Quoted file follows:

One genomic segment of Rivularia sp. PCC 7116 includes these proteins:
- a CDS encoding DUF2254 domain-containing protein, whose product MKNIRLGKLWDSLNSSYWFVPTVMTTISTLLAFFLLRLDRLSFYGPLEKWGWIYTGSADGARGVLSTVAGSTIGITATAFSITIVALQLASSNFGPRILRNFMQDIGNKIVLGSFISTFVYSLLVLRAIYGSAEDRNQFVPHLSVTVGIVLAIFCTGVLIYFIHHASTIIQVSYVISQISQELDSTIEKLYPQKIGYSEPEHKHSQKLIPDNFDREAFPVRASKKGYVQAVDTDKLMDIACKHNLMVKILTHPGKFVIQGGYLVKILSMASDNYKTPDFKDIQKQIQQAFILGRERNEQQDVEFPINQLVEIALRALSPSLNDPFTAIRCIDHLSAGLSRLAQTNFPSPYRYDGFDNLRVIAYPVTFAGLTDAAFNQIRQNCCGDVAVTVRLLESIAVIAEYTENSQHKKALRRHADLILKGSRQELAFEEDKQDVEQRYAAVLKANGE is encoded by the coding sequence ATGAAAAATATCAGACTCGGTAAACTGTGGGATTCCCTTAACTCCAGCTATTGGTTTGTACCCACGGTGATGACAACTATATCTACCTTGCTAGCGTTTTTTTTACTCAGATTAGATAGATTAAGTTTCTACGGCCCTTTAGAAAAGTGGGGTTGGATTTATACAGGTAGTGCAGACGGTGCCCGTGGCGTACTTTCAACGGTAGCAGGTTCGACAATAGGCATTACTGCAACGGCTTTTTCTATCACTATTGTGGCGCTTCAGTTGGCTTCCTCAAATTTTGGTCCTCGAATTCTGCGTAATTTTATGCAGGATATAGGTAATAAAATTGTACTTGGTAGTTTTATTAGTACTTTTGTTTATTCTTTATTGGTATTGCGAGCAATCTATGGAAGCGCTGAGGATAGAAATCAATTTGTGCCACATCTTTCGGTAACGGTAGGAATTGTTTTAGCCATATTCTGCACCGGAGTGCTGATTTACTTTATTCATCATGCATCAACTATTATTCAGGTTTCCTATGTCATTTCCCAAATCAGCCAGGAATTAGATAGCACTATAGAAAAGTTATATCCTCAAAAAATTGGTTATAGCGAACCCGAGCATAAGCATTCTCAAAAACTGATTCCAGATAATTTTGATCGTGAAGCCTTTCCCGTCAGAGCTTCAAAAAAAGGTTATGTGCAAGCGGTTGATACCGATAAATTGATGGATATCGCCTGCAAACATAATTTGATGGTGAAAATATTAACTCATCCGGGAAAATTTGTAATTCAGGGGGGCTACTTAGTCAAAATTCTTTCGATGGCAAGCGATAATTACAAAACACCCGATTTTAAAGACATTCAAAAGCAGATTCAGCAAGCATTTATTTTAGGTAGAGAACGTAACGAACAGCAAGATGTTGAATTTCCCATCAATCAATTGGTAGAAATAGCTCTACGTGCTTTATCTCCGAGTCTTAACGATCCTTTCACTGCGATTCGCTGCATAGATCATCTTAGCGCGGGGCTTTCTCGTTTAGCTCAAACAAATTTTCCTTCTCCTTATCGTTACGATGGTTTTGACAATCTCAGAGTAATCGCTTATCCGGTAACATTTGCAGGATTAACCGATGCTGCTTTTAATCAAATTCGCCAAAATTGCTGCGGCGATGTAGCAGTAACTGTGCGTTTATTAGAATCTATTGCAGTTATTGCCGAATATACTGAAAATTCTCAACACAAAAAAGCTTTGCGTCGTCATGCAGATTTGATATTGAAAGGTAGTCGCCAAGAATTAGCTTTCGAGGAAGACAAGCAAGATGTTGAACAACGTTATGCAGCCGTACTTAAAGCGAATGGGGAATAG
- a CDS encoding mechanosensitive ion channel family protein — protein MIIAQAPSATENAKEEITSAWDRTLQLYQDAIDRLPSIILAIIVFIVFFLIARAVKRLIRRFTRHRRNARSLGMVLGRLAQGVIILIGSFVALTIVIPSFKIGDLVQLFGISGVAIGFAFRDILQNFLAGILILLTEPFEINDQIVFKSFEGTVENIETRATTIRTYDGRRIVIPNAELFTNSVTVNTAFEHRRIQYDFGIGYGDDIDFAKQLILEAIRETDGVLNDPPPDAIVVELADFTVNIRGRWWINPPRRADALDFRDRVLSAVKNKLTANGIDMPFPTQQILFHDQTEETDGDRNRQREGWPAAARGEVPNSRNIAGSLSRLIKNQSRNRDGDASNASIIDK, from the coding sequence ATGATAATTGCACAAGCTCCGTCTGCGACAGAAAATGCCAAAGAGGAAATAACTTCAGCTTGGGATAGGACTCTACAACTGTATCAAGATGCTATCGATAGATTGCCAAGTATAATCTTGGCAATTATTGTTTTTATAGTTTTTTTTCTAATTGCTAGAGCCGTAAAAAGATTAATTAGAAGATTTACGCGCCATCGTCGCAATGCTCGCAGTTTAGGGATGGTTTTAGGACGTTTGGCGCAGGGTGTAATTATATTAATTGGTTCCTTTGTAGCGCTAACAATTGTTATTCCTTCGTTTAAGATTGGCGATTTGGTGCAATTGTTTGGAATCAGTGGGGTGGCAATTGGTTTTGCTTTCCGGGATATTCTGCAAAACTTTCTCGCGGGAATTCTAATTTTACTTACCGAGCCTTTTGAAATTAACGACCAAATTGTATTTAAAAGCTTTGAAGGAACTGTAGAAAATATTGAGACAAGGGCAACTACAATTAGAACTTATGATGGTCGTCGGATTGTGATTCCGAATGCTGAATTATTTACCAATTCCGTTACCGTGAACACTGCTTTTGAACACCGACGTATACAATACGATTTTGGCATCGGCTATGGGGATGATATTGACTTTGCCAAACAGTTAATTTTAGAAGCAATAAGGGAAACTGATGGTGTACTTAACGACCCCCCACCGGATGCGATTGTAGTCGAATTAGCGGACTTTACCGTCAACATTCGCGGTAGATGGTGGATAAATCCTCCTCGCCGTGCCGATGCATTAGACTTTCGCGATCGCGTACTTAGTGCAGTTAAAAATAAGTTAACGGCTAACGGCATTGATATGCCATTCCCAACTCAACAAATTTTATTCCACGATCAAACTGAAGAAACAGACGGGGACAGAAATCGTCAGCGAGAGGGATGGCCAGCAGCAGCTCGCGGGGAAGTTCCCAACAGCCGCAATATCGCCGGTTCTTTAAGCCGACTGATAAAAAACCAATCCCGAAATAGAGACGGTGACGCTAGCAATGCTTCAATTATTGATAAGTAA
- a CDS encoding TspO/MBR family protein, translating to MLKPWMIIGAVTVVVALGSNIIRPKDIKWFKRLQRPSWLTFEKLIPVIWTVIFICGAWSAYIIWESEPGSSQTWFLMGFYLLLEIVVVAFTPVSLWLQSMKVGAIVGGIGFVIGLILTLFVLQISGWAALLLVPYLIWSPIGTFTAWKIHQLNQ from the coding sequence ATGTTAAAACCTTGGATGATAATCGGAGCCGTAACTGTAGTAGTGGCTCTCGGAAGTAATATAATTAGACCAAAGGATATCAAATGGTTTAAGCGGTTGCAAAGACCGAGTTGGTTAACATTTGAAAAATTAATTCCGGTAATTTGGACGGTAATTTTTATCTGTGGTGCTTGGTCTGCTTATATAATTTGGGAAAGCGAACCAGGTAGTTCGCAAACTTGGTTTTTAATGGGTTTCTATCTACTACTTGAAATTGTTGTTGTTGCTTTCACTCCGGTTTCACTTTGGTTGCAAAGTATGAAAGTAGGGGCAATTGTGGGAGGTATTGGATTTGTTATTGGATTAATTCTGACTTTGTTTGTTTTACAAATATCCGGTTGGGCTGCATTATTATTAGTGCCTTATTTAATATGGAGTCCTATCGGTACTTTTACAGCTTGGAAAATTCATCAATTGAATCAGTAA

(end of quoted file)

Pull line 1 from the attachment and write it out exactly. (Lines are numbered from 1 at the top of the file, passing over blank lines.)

One genomic segment of Rivularia sp. PCC 7116 includes these proteins: